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Manufacturers of electronic cigarettes may be dubbing their products as the answer to quit smoking tobacco, but a recent survey seems to indicate the opposite.

The study, conducted by researchers from the Annenberg School for Communication at the University of Pennsylvania, monitored about 800 individuals who were either actively smoking, doing so on irregular intervals, or have quit the habit. The participants were made to watch e-cigarette ads on television and answered a set of questions to assess their response in terms of wanting to smoke.

Results of the study revealed the following findings:

  • Regular smokers who watched a TV ad of someone smoking an e-cigarette were more inclined to reach for a cigarette than those who saw a TV ad without someone vaping on screen.
  • Many of those who already quit smoking expressed that they may find themselves unable to refuse tobacco when they see a person vaping on TV, as opposed to participants who didn’t see a person smoking in the advertisement.

Study co-author Dr. Erin K. Maloney expressed in a news release that the power of the human eye can influence a person to do something, as confirmed by the survey results. “We know that exposure to smoking cues such as visual depictions of cigarettes, ashtrays, matches, lighters, and smoke heightens smokers’ urge to smoke a cigarette, and decreases former smokers’ confidence in their ability to refrain from smoking a cigarette,” Maloney said.

The study proponents believe that traditional tobacco companies are in full support of the e-cigarette trend in order to boost their sales. “Given the sophistication of cigarette marketing in the past and the exponential increase in advertising dollars allotted to e-cigarette promotion in the past year, it should be expected that advertisements for these products created by big tobacco companies will maximize smoking cues in their advertisements, and if not regulated, individuals will be exposed to much more e-cigarette advertising on a daily basis,” the researchers expressed.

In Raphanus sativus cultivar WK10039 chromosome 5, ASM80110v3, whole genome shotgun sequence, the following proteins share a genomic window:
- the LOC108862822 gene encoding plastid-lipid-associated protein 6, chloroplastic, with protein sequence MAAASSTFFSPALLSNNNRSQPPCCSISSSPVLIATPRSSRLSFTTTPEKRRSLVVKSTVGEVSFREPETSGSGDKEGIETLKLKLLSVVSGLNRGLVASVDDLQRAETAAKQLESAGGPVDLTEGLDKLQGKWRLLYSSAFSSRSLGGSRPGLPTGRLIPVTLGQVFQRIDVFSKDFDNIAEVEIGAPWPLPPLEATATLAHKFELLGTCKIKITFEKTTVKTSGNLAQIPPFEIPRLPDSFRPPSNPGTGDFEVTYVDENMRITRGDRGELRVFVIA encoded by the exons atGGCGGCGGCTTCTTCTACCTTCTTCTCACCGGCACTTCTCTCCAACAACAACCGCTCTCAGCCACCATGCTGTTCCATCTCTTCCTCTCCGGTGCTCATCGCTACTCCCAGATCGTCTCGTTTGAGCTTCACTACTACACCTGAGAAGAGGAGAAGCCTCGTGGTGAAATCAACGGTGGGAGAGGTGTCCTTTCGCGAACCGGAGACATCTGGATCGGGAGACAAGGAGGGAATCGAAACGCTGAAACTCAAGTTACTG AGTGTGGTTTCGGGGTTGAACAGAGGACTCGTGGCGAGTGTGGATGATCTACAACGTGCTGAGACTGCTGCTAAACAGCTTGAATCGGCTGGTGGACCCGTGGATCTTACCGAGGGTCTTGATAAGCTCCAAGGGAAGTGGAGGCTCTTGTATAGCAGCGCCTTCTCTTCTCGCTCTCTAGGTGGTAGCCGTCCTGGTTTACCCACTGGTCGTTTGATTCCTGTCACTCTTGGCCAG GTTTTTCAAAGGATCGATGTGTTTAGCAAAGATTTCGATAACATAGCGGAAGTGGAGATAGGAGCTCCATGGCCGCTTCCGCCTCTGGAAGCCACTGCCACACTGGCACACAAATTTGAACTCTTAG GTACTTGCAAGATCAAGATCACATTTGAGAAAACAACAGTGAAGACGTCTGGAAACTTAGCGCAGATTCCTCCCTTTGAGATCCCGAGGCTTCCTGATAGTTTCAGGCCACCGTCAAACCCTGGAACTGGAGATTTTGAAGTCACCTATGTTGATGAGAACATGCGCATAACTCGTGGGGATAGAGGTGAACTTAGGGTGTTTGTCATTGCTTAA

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Substance Abuse

Children Face Risk Over Marijuana Candy Products

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Marijuana is now sold in different forms to excite and entice buyers, but a recent discovery might led young kids to inadvertently take pot.

Researchers from Stanford Law School said U.S. states that legalize marijuana have already welcomed dispensaries and licensed stores that sell candylike marijuana products such as Munchy Way and Twixed. Robert MacCoun, co-author of an investigatory piece published in the New England Journal of Medicine, said that this increases the risk of children to ingest marijuana without their knowledge. “There’s the concern that young children will find these products and eat them, thinking they are ordinary sweets… This can be a very traumatic experience, and there are even some indications it can be physically dangerous for young children,” said MacCoun in a news item.

MacCoun expressed that marijuana in candy form is usually more potent in terms of THC per serving, and is processed unnaturally by the human body. “At high doses, THC can produce serious anxiety attacks and psychoticlike symptoms,” MacCoun added.